Radio Ndarason, created in 2015, is a platform aimed at promoting a local peace discourse for all those affected by the current crisis in the Lake Chad region.
Every day, RNI is on air for 24 hours, broadcasting on 6 FM frequencies in Chad – N’Djamena, Liwa, Baga Sola, Bol, Ngouri and Doum Doum (and soon Mao). For 6 hours a day, RNI covers the entire Lake Chad region and beyond on shortwave – 3 hours in the morning and 3 hours in the evening respectively. The content is produced in the N’Djamena and Maiduguri studios and sourced from a network of correspondents across the four countries of the Lake Chad basin.
We learn more about this pioneering radio station In this interview with David Smith, the initiator of the Radio Ndarason project and Executive Director of Okapi Consulting.
What role does Radio Ndarason International (RNI) play in building peace in the Lake Chad region?
RNI is a platform for virtual dialogue. Lake Chad and the Great Sahel are places with an oral tradition, which is why radio works very well there. People have been talking and discussing to resolve problems for centuries. Radio allows the people of Lake Chad to communicate with each other in their own language. It is with their local expertise that we will identify the best way out of the crisis that has been plaguing the Lake Chad region for years.
Radio is very powerful and very crucial in this region; it allows us to touch people’ hearts and minds. With RNI, it is the first time that local languages are broadcast on the airwaves all around Lake Chad. It is a very powerful tool to deliver messages and discuss with the people around the lake region. To reach people and deal with issues they will understand, communication has to be oral because there are neither books nor newspapers. Radio is the only way to address issues, to be understood and to elicit a response from our listeners.
How do you handle the topics covered in RNI programmes?
We operate on the principle that there is often more than one answer to a question. We have launched programmes with what is called alternative-constructive discourse. For example, if Boko Haram uses verses from the Koran to justify violent acts, we invite experts on radio, including experts on Islam, to understand the verses, or even hadiths, in a peaceful way.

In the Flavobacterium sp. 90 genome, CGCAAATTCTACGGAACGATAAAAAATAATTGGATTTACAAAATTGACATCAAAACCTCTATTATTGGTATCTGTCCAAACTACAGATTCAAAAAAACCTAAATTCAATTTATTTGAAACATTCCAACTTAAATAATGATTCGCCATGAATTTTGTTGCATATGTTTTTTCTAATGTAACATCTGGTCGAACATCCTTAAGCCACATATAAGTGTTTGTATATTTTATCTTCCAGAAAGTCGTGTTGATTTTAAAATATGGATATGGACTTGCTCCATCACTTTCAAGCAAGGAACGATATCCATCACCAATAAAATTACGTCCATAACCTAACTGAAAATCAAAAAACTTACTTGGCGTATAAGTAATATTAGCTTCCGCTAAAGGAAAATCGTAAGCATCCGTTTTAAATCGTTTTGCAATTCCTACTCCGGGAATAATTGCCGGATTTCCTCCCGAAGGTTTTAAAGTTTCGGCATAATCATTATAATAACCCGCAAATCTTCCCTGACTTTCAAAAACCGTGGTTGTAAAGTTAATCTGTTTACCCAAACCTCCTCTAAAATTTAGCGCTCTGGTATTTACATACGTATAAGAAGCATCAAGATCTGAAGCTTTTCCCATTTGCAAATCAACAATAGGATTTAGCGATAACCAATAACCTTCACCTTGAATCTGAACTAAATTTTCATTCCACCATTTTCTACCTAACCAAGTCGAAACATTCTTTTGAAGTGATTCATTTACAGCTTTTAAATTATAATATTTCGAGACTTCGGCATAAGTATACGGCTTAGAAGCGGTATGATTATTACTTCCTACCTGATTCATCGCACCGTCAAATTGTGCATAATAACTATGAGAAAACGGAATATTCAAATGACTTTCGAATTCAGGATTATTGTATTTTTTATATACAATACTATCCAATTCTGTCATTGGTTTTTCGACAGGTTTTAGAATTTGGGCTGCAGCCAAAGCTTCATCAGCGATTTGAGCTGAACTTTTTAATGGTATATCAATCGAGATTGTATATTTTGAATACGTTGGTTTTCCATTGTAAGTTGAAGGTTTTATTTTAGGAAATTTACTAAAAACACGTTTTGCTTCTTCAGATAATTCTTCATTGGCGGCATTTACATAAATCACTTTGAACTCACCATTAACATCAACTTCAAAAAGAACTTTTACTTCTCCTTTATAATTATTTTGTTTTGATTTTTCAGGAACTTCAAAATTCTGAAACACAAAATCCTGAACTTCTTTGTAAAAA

But life in the Lake region does not revolve exclusively around topics related to violence. We broadcast a lot of content on development, agriculture, fishing, livestock,… How can farmers and herders live together? How important is education? In the region, illiteracy rates are among the highest in the world. Getting information through the radio is a reality.
Traditional radios are the most widely used in the Lake Chad region. Not everyone has a radio, but everyone has access to a radio! A young herder who has never seen a city has access to a small analogue radio that has AM, FM and shortwave. This young person knows exactly when Ndarason broadcasts in his language or when the BBC service broadcasts in Hausa…
What approach does RNI use to target the issues that interest its listeners?
Our radio has correspondents all over the region, we try to be as close as possible to our listeners. We have freelancers in just about every major village, from Zinder in Niger to Chibab in Nigeria, to Bagassola in Chad…
Even in the depths of Lake Chad, a large proportion of our listeners have mobile phones and participate in daily “open line” broadcasts. Several times a day our hosts ask questions to find out what topics our listeners are interested in and interact via phone or social networks. We talk to a targeted audience in the Lake Chad region, we address their concerns, and this is what makes the difference with other international radios or with local radios that reach a very small target.
Most of the listeners who call in to the radio station ask questions about how to improve their lives, “How do I get my fish to market, how do I get a better harvest?” There are also questions about governance, about strengthening state services in this remote area.
In a meeting with Boudouma villagers on one of the islands in Lake Chad (an area shared by 4 countries), we asked them what they would like the state to do for them. They replied, “We want papers, we want to be part of a state because until now we don’t know which country we belong to!” And without papers, there is no access to state services. By creating bridges between the Bourouma of Lake Chad, the authorities and local stakeholders via the radio, we can bring to light problems that did not enjoy much visibility and find solutions. That is the magic of radio. We often have representatives of local authorities who come to the radio to speak, to answer questions from our listeners.